I have just made a brief foray to Mull to give a lecture on apple growing, and have been so impressed with the horticulture I saw that I am tempted here to record some of it.
I stayed in Dervaig on the northwest of the island, which stands near an inlet not far from the sea. In several of the back gardens i could see some mature apple trees, two of which were codlins, probably Mank’s Codlin, and a rather russetty small conical apple. This was reminiscent of D’Arcy Spice or Duke of Devonshire. A hint of sweetness, i’m guessing it would make a good cider. Also came across a golden hop plant with ripening hops in abundance….now there’s a business idea?
A visit to the private Quinish Estate walled garden revealed a collection of some 30 year old apples, many of them Scottish varieties. , unfortunately much overgrown by other trees and too poorly fruiting to identify with certainty. Simon, the gardener there, was well on his way to opening up the garden to its former glory again. I look forward to the day when this garden is open for visitors again.
One of the residents in Dervaig shared with me some photos of their fruit trees in a polytunnel, a good option if wind and rainfall levels are just too restricting for top fruit.
Heading north and east, I then stopped by at the Isle of Mull Cheese factory, and was very impressed with their wee garden. Nicely laid out. There is also a fine black grapevine in the cafe. On down the Glen is a large walled garden next to the Castle, where a young couple are producing a full range of vegetables outside and in tunnels for a local box scheme and the farmers markets. Its four miles down the Glen, but well worth seeing. They should be up and running with some walled trained fruit soon this winter too. Fab to see some young people getting into gardening in a big way, and i can see much potential in what they are doing.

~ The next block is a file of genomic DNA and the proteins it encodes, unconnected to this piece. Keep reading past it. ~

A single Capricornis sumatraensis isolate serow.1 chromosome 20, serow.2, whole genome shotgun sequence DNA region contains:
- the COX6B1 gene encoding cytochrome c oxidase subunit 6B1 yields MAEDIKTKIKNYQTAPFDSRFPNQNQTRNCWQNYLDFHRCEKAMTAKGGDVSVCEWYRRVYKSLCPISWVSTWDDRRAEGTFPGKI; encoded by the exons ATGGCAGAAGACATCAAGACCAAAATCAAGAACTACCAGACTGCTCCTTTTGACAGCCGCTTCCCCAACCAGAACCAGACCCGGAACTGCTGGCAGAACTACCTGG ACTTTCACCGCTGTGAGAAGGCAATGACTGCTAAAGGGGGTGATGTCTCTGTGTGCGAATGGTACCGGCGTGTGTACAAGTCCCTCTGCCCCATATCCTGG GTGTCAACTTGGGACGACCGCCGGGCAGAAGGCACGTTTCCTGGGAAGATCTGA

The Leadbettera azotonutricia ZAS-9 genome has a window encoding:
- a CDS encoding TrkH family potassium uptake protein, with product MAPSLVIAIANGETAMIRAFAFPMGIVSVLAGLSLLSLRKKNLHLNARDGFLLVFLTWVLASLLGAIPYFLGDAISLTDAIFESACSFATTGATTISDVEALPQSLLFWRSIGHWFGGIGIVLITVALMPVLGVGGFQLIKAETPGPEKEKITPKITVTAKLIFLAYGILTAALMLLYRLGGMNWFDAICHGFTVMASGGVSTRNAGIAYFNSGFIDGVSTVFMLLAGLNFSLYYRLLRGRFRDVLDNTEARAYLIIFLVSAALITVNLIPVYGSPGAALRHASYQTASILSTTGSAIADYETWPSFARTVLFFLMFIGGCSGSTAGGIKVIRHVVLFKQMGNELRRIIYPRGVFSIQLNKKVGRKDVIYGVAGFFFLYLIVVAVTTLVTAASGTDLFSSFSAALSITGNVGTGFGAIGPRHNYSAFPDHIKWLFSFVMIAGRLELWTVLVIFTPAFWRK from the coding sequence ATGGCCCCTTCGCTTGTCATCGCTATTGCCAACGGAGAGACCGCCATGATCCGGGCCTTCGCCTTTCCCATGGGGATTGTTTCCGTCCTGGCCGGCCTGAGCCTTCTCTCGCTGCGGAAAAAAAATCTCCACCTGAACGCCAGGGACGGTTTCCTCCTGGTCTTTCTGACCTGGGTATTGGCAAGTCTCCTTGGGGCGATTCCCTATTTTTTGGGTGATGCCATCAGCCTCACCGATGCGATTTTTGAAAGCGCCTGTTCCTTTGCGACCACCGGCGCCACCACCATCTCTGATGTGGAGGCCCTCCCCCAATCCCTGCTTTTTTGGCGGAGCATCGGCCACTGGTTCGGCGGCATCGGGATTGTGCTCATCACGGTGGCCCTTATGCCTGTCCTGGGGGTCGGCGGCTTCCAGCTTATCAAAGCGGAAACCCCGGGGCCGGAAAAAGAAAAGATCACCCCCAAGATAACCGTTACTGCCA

On the way back up the glen I scrumped some Gaultheria fruits from the hedgerow! Surprisingly yummy.
My final visit was to the Isle of Mull tea plantation ( well i presume it’s the only one) in Lochdon, a few miles south of the ferry terminal at Craignure. Surprising how small the plants are, yet deliver such a valuable crop. On the way out i stopped to marvel at the row of pear trees ( and an apple) in the front garden of the school, absolutely weighted down with fruit. They are Scottish pears, on pear rootstock, and very productive. Have a glance into the school next time you drive by! I have seen big apple trees on Colonsay this year too, and remember well the fruit at Achamore Gardens on Gigha where i once worked.
We can can grow very good crops in the islands and glens of Scotland so long as we use the available shelter and microclimates. Getting the varieties right is an important factor, and looking to what does well in Canada, the Baltic states and Scandinavia will help.
Many thanks to those who showed me around, and i hope to be back to see the rest of the island soon!